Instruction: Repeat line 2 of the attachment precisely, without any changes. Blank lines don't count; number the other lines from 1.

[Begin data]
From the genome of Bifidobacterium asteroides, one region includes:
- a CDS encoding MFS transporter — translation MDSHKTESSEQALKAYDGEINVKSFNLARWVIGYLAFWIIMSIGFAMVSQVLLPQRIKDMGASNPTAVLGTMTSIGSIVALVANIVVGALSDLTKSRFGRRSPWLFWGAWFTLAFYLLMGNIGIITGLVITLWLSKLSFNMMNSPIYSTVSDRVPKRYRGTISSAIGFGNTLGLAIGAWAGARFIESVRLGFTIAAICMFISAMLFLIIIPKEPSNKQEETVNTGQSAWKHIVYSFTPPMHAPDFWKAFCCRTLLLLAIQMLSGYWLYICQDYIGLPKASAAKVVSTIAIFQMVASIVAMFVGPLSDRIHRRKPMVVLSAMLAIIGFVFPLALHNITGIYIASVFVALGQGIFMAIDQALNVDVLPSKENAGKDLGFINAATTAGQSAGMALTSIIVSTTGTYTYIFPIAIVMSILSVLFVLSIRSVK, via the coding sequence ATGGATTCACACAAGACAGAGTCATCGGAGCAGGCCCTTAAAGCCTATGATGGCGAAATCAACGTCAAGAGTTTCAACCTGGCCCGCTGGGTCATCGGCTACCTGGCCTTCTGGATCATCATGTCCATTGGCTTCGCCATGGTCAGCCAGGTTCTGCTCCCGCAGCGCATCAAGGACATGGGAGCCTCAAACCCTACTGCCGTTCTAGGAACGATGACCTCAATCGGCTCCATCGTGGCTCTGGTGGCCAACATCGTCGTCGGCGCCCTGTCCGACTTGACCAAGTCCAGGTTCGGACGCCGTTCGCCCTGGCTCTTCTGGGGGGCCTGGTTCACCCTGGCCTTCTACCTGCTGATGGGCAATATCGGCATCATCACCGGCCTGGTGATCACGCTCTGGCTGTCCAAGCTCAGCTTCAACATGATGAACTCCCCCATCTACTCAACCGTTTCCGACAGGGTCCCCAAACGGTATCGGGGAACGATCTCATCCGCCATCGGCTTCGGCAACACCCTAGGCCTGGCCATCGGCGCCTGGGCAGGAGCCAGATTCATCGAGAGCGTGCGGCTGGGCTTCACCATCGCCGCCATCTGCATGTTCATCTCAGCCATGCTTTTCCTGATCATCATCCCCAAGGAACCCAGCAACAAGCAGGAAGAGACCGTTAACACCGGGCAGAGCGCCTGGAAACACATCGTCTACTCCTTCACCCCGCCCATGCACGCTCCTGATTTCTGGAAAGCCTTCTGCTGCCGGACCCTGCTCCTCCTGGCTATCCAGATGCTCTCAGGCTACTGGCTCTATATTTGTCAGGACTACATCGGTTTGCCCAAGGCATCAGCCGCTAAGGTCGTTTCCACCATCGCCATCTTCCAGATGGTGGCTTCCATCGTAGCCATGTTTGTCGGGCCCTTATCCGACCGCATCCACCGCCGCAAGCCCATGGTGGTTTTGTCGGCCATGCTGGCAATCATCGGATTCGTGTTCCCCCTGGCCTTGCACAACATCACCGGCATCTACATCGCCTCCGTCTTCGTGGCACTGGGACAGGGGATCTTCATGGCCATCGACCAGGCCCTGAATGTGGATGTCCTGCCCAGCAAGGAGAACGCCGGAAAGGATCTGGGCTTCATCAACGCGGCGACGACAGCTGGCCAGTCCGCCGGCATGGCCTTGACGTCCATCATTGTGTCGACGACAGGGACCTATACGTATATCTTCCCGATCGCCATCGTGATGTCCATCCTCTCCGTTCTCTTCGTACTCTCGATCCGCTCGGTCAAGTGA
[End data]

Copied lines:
- a CDS encoding MFS transporter — translation MDSHKTESSEQALKAYDGEINVKSFNLARWVIGYLAFWIIMSIGFAMVSQVLLPQRIKDMGASNPTAVLGTMTSIGSIVALVANIVVGALSDLTKSRFGRRSPWLFWGAWFTLAFYLLMGNIGIITGLVITLWLSKLSFNMMNSPIYSTVSDRVPKRYRGTISSAIGFGNTLGLAIGAWAGARFIESVRLGFTIAAICMFISAMLFLIIIPKEPSNKQEETVNTGQSAWKHIVYSFTPPMHAPDFWKAFCCRTLLLLAIQMLSGYWLYICQDYIGLPKASAAKVVSTIAIFQMVASIVAMFVGPLSDRIHRRKPMVVLSAMLAIIGFVFPLALHNITGIYIASVFVALGQGIFMAIDQALNVDVLPSKENAGKDLGFINAATTAGQSAGMALTSIIVSTTGTYTYIFPIAIVMSILSVLFVLSIRSVK, via the coding sequence ATGGATTCACACAAGACAGAGTCATCGGAGCAGGCCCTTAAAGCCTATGATGGCGAAATCAACGTCAAGAGTTTCAACCTGGCCCGCTGGGTCATCGGCTACCTGGCCTTCTGGATCATCATGTCCATTGGCTTCGCCATGGTCAGCCAGGTTCTGCTCCCGCAGCGCATCAAGGACATGGGAGCCTCAAACCCTACTGCCGTTCTAGGAACGATGACCTCAATCGGCTCCATCGTGGCTCTGGTGGCCAACATCGTCGTCGGCGCCCTGTCCGACTTGACCAAGTCCAGGTTCGGACGCCGTTCGCCCTGGCTCTTCTGGGGGGCCTGGTTCACCCTGGCCTTCTACCTGCTGATGGGCAATATCGGCATCATCACCGGCCTGGTGATCACGCTCTGGCTGTCCAAGCTCAGCTTCAACATGATGAACTCCCCCATCTACTCAACCGTTTCCGACAGGGTCCCCAAACGGTATCGGGGAACGATCTCATCCGCCATCGGCTTCGGCAACACCCTAGGCCTGGCCATCGGCGCCTGGGCAGGAGCCAGATTCATCGAGAGCGTGCGGCTGGGCTTCACCATCGCCGCCATCTGCATGTTCATCTCAGCCATGCTTTTCCTGATCATCATCCCCAAGGAACCCAGCAACAAGCAGGAAGAGACCGTTAACACCGGGCAGAGCGCCTGGAAACACATCGTCTACTCCTTCACCCCGCCCATGCACGCTCCTGATTTCTGGAAAGCCTTCTGCTGCCGGACCCTGCTCCTCCTGGCTATCCAGATGCTCTCAGGCTACTGGCTCTATATTTGTCAGGACTACATCGGTTTGCCCAAGGCATCAGCCGCTAAGGTCGTTTCCACCATCGCCATCTTCCAGATGGTGGCTTCCATCGTAGCCATGTTTGTCGGGCCCTTATCCGACCGCATCCACCGCCGCAAGCCCATGGTGGTTTTGTCGGCCATGCTGGCAATCATCGGATTCGTGTTCCCCCTGGCCTTGCACAACATCACCGGCATCTACATCGCCTCCGTCTTCGTGGCACTGGGACAGGGGATCTTCATGGCCATCGACCAGGCCCTGAATGTGGATGTCCTGCCCAGCAAGGAGAACGCCGGAAAGGATCTGGGCTTCATCAACGCGGCGACGACAGCTGGCCAGTCCGCCGGCATGGCCTTGACGTCCATCATTGTGTCGACGACAGGGACCTATACGTATATCTTCCCGATCGCCATCGTGATGTCCATCCTCTCCGTTCTCTTCGTACTCTCGATCCGCTCGGTCAAGTGA